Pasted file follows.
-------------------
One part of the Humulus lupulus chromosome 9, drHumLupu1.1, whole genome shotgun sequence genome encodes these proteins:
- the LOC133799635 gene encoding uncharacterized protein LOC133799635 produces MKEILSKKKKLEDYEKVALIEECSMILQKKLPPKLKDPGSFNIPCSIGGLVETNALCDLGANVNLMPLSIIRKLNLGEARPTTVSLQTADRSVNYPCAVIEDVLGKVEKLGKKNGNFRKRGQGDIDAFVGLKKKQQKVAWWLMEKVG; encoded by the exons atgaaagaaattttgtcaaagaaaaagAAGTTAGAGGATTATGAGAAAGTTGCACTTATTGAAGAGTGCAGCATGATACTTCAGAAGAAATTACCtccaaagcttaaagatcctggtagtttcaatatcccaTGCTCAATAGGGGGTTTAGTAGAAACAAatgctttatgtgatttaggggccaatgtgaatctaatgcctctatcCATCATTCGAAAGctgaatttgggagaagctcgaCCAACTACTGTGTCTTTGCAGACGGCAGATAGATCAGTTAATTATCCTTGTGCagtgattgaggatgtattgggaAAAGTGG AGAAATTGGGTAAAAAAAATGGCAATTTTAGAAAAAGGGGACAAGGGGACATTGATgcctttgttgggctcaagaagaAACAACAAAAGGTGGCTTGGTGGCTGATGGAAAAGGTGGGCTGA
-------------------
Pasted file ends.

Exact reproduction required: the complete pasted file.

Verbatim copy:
One part of the Humulus lupulus chromosome 9, drHumLupu1.1, whole genome shotgun sequence genome encodes these proteins:
- the LOC133799635 gene encoding uncharacterized protein LOC133799635 produces MKEILSKKKKLEDYEKVALIEECSMILQKKLPPKLKDPGSFNIPCSIGGLVETNALCDLGANVNLMPLSIIRKLNLGEARPTTVSLQTADRSVNYPCAVIEDVLGKVEKLGKKNGNFRKRGQGDIDAFVGLKKKQQKVAWWLMEKVG; encoded by the exons atgaaagaaattttgtcaaagaaaaagAAGTTAGAGGATTATGAGAAAGTTGCACTTATTGAAGAGTGCAGCATGATACTTCAGAAGAAATTACCtccaaagcttaaagatcctggtagtttcaatatcccaTGCTCAATAGGGGGTTTAGTAGAAACAAatgctttatgtgatttaggggccaatgtgaatctaatgcctctatcCATCATTCGAAAGctgaatttgggagaagctcgaCCAACTACTGTGTCTTTGCAGACGGCAGATAGATCAGTTAATTATCCTTGTGCagtgattgaggatgtattgggaAAAGTGG AGAAATTGGGTAAAAAAAATGGCAATTTTAGAAAAAGGGGACAAGGGGACATTGATgcctttgttgggctcaagaagaAACAACAAAAGGTGGCTTGGTGGCTGATGGAAAAGGTGGGCTGA